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Transformation Is Focus of Open Ed. Content Conference

Greetings from Canada, where I will be bringing you the latest education news and developments from the 9th annual Open Education Conference, held on the campus of the University of British Columbia in Vancouver from Oct. 16-18. The theme of this year's conference is "Beyond Content," with a look toward the future in light of the many successes that the open educational resources movement has achieved in recent years.

While there is a vast amount of quality content and infrastructure now created and available online for the open educational resources movement to use, how do educators push the conversation forward and truly harness the potential of open educational resources? That is a question that Gardner Campbell, the director of professional development and innovative initiatives for the division of learning technologies at Virginia Tech explored in the kick-off keynote here at the conference this morning.

As massive open online courses, or MOOCs, have emerged in higher education—with university partners such as Princeton, Stanford, the University of Pennsylvania, as well as Harvard, MIT, and Berkeley taking part in establishing courses through MOOC providers such as Coursera and edX—some say the vision of open education advocates has been realized. But has it?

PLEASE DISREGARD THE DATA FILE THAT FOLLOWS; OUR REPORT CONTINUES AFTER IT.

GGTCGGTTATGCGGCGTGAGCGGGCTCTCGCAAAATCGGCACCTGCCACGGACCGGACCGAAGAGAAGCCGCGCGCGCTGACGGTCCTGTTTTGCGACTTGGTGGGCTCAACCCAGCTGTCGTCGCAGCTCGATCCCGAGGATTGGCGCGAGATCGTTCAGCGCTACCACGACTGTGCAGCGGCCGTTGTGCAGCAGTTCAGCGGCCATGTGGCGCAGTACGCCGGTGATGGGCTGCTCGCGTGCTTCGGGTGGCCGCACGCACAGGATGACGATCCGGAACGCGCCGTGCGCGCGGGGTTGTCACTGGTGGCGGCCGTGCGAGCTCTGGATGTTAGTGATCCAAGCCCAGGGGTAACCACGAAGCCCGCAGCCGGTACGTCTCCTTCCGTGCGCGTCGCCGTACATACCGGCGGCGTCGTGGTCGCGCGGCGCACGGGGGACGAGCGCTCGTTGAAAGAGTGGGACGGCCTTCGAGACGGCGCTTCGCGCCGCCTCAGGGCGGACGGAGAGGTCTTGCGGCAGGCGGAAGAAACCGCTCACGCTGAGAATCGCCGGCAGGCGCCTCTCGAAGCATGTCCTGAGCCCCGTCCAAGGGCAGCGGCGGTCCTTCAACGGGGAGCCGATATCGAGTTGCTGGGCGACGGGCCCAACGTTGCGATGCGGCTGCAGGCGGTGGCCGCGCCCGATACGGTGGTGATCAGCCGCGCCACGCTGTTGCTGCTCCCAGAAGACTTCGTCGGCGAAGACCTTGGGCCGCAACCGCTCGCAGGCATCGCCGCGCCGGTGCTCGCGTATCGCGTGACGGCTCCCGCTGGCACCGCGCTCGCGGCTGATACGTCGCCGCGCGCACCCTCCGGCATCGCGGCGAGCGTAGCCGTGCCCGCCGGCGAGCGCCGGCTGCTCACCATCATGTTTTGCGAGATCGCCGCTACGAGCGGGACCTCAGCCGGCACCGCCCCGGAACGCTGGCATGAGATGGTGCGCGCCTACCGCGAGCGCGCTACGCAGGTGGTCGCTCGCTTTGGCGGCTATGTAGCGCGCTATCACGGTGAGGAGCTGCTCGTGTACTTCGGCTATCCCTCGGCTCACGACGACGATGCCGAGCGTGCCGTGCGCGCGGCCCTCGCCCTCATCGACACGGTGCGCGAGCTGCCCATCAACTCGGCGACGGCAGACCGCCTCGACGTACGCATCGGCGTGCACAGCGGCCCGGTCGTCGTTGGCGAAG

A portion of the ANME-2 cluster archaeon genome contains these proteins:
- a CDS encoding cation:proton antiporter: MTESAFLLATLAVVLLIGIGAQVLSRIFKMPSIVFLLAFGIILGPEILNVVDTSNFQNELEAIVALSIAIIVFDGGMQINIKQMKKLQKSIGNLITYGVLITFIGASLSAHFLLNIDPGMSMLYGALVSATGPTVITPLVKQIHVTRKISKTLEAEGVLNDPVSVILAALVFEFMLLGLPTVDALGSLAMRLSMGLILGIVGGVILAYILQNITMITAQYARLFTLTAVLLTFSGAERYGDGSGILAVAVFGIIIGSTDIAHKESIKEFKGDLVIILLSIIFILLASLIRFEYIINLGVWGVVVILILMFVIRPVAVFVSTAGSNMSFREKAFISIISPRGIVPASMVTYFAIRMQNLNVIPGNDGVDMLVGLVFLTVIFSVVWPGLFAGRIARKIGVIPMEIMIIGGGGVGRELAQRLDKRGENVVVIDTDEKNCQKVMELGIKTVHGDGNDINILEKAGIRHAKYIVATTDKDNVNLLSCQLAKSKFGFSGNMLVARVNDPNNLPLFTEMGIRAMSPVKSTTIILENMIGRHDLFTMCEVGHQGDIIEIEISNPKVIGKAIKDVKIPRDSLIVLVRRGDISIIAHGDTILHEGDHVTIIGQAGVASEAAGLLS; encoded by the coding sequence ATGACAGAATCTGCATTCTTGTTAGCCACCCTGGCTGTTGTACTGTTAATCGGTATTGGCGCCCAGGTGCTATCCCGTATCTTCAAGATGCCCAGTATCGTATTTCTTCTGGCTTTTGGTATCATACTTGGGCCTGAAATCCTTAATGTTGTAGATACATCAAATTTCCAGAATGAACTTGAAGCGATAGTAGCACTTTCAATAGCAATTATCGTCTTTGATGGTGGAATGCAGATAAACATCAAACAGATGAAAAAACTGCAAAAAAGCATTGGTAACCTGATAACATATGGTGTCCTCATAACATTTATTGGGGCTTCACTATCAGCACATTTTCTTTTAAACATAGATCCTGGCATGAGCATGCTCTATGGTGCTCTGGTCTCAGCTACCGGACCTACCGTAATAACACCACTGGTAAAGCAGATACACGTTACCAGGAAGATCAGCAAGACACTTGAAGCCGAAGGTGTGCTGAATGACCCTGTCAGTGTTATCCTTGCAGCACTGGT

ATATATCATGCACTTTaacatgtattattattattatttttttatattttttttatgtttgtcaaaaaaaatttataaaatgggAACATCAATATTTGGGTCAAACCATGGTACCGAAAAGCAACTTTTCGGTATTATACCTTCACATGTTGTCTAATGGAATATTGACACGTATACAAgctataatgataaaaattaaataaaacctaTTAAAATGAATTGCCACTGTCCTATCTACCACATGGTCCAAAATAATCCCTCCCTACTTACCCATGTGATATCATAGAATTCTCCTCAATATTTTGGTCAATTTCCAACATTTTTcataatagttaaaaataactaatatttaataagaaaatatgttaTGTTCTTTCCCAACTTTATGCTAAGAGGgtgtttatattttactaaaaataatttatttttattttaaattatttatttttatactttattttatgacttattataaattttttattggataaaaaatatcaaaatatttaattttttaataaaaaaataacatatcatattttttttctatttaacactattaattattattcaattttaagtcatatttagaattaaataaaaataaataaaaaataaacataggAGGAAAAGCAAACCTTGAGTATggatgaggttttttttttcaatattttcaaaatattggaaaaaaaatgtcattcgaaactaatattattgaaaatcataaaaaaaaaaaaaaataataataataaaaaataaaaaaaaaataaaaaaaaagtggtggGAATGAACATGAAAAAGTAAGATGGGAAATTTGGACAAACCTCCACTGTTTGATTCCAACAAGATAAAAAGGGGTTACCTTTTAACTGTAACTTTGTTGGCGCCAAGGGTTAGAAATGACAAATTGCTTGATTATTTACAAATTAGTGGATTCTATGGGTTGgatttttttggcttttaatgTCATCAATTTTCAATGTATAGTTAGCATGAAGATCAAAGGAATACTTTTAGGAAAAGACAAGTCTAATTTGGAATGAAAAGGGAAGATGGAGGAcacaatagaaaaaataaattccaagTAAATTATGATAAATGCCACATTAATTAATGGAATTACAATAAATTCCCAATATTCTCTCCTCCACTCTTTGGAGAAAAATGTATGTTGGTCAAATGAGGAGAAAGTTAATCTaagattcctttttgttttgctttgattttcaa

Maybe not, said Campbell. While these examples point to the strength and interest in the movement, he said they may not accurately portray the vision that some open education advocates have in mind. What education really needs, he said, is "megachange"—transformation that will break free of the structures and systems already established by academia and instead create something new which truly harnesses the potential of open education. "Open is a certain attitude towards systems and the desires those systems empower," he told the audience here, rather than open education being something you adopt or a path to go down.

To make his point, Campbell showed a detailed rubric created for students in a college course explaining exactly how blog posts should be written in order to receive full points. He highlighted the last point on the rubric, which encouraged students to "be creative" after prescribing in great detail how and when blog posts should be written as well as what exactly they should say. That kind of prescriptive instruction is contrary to the "opening" of education as he would like to see, he said. Blog posts that look like term papers do not "open" education, he said.

Campbell's disruptive vision of what open education can and should be for both teachers and students sets the tone for many of the themes I hope to learn more about during this year's conference. Stay tuned for the latest from this group of education thinkers.

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